The famous Blue Lagoon is man-made
The Blue Lagoon is the most popular attraction in Iceland, perhaps due to its close proximity to Keflavik Airport, which makes it an easy place to visit on a layover in Iceland. While many consider this pool of warm, milky-blue, mineral-rich water a natural wonder, the Blue Lagoon is actually man-made. The lava fields that shape the pool are natural but the water is run off from the geothermal plant next door. Although it is a man-made wonder, it is nonetheless still a wonder, and the Blue Lagoon is worth visiting if you travel to Iceland. Make sure you book your time slot in advance, as space is limited and tickets often sell out.
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Iceland sets the world standard for civil liberties and LGBT rights
When it comes to tolerance, acceptance, civil liberties and equal rights for all, Iceland is definitely leading the charge. It was one of first countries to legalize same sex marriage, and the first to elect an openly gay, female prime minister. Women also hold nearly half the seats in Iceland’s parliament. Going one step further, Iceland is one of the strictest countries when it comes to enforcing equal pay laws. Companies in Iceland are required to confirm they are paying men and women equally for equal work and must receive certification proving that they are not discriminating against employees based on gender.
Family members do not share the same last name
Another one of the most fun facts about Iceland is that family members do not share the same surname. For one, women do not take their husband’s last name when they get married. Beyond that though, children do not even share their father’s last name. Instead, they take their father’s first name as their last and add the suffix ‘son’ or ‘dottir’, depending on gender. In more recent years, to encourage gender equality, children can choose to use their mother’s first name instead of their fathers or can use both names as a double surname. This peculiar naming system in Iceland, in my opinion, would make it hard to track one’s lineage or find and identify distant family members.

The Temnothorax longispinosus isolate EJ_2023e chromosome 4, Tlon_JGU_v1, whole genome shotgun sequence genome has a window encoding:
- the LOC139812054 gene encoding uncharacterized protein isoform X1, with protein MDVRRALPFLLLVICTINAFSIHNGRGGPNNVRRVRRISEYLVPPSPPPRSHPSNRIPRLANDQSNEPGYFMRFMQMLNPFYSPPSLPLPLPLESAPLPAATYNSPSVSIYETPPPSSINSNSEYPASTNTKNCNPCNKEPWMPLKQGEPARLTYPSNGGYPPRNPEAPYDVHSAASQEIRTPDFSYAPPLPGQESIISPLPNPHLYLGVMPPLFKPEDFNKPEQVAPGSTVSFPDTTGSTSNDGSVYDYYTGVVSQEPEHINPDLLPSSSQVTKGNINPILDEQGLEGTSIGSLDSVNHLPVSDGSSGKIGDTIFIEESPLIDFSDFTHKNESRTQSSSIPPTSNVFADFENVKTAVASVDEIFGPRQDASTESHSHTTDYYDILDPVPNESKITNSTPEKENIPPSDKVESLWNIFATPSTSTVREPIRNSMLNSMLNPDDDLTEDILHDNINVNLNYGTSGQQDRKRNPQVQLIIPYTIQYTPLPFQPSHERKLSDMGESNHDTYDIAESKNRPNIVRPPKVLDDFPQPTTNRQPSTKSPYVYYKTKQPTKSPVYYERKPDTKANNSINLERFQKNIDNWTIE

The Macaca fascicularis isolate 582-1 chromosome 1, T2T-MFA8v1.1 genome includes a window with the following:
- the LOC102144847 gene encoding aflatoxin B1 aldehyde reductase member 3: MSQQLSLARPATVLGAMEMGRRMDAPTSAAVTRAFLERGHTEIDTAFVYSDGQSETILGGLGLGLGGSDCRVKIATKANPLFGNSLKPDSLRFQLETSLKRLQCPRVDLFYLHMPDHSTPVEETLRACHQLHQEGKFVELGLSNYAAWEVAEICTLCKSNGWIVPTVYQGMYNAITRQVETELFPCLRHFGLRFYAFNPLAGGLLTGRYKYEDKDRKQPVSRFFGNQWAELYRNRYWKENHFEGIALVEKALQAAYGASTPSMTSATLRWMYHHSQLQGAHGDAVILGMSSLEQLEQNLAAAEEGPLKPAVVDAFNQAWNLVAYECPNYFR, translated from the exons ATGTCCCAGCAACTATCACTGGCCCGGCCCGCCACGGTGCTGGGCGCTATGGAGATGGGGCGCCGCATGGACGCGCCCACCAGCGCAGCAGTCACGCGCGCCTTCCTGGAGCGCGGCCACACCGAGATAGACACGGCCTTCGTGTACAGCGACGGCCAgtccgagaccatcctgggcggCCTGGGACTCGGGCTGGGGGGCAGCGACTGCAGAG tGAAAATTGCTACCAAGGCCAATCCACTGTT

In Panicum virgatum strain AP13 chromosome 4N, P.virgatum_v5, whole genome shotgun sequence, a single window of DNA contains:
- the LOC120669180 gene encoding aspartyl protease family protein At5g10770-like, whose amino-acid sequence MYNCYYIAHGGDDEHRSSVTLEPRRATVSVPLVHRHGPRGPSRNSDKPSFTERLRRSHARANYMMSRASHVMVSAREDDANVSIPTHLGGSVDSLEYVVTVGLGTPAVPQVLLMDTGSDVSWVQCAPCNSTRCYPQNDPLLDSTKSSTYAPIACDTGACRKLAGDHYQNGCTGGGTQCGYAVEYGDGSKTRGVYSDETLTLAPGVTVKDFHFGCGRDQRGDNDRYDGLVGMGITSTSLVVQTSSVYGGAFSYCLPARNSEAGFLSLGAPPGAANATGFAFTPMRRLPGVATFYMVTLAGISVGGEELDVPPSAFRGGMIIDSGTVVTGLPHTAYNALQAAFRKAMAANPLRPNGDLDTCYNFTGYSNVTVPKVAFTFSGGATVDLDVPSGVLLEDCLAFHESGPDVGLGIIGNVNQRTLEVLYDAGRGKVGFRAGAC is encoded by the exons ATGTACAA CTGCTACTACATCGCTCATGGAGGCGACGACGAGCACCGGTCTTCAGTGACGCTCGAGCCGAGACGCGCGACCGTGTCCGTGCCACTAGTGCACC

Iceland practically functions as a cashless society
No need to exchange foreign currency when you arrive in Iceland. Your credit card or debit card will be accepted practically everywhere. And you won’t have a minimum purchase fee required either. Even small purchases can be made on credit cards. We found places even in remote areas of Iceland accepted (and very likely preferred) credit cards as the method of payment. Make sure your credit card has a pin number though. You’ll need it when pumping gas if you plan to rent a car and drive in Iceland. Pin numbers for credit cards aren’t common in the United States, so we ended up using our debit card when we purchased gasoline for our rental car.
Beer was illegal until 1989
Having a beer with friends at the end of the long work day may be a cultural norm among many in the United States and other parts of the world, but in Iceland it was actually illegal until somewhat recently. Although wine and other alcohols were legalized in the 1920s and 1930s, beer remained illegal until March 1, 1989. The first of March is now celebrated as “Beer Day” throughout the country. Of course, you’d never know it was once illegal if you visit the country. When we were in Iceland, bars were open and full of people until 5 a.m. But if you plan to drink in Iceland, be prepared, beer is expensive! How expensive? Just one will set you back about $10 USD.
Many Icelanders believe in elves and trolls
Elves, trolls, and fairies have long been a beloved part of ancient folklore, not only in Iceland but in numerous countries around the world. But while many people believe these creatures are just a fun part of mythical legends, some Icelanders really believe elves and other “hidden people” actually exist. This was one of the more fascinating facts about Iceland for me. The legends are ingrained in the country’s history, and with the tales being passed down and told now for hundreds of years, some Icelanders have accepted them as fact, not fiction.
Iceland is considered the safest country in the world
Perhaps it’s partially due to its low population and the isolated nature of the island country, but Iceland has repeatedly been named the safest country in the world. There is practically zero crime in Iceland! Sure, there may be an occasional theft or act of vandalism, but even small, petty crimes are rare in Iceland. It is so safe, in fact, that parents will at times leave their babies outside to nap in a stroller or buggy on a nice day, while they shop or dine in a restaurant. As a parent living in the United States, that seems crazy! But just knowing the low crime rate in Iceland definitely helps ease the minds of any traveler, particularly parents traveling with kids or women traveling alone. Safety is always a top priority when we travel internationally with our daughter, so Iceland was a refreshing place to visit.